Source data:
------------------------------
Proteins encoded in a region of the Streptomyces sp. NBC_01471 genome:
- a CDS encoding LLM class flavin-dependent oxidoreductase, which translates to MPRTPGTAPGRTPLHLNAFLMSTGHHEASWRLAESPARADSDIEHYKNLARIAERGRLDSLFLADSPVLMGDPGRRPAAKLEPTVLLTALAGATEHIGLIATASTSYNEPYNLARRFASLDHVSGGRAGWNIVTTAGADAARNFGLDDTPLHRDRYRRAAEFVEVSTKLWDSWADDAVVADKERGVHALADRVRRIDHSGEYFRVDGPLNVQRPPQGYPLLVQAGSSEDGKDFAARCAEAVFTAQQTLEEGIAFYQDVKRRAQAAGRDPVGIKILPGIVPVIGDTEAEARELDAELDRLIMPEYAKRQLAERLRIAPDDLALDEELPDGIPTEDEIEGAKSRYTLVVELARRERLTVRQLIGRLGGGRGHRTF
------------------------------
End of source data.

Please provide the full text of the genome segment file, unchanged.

Proteins encoded in a region of the Streptomyces sp. NBC_01471 genome:
- a CDS encoding LLM class flavin-dependent oxidoreductase, which translates to MPRTPGTAPGRTPLHLNAFLMSTGHHEASWRLAESPARADSDIEHYKNLARIAERGRLDSLFLADSPVLMGDPGRRPAAKLEPTVLLTALAGATEHIGLIATASTSYNEPYNLARRFASLDHVSGGRAGWNIVTTAGADAARNFGLDDTPLHRDRYRRAAEFVEVSTKLWDSWADDAVVADKERGVHALADRVRRIDHSGEYFRVDGPLNVQRPPQGYPLLVQAGSSEDGKDFAARCAEAVFTAQQTLEEGIAFYQDVKRRAQAAGRDPVGIKILPGIVPVIGDTEAEARELDAELDRLIMPEYAKRQLAERLRIAPDDLALDEELPDGIPTEDEIEGAKSRYTLVVELARRERLTVRQLIGRLGGGRGHRTF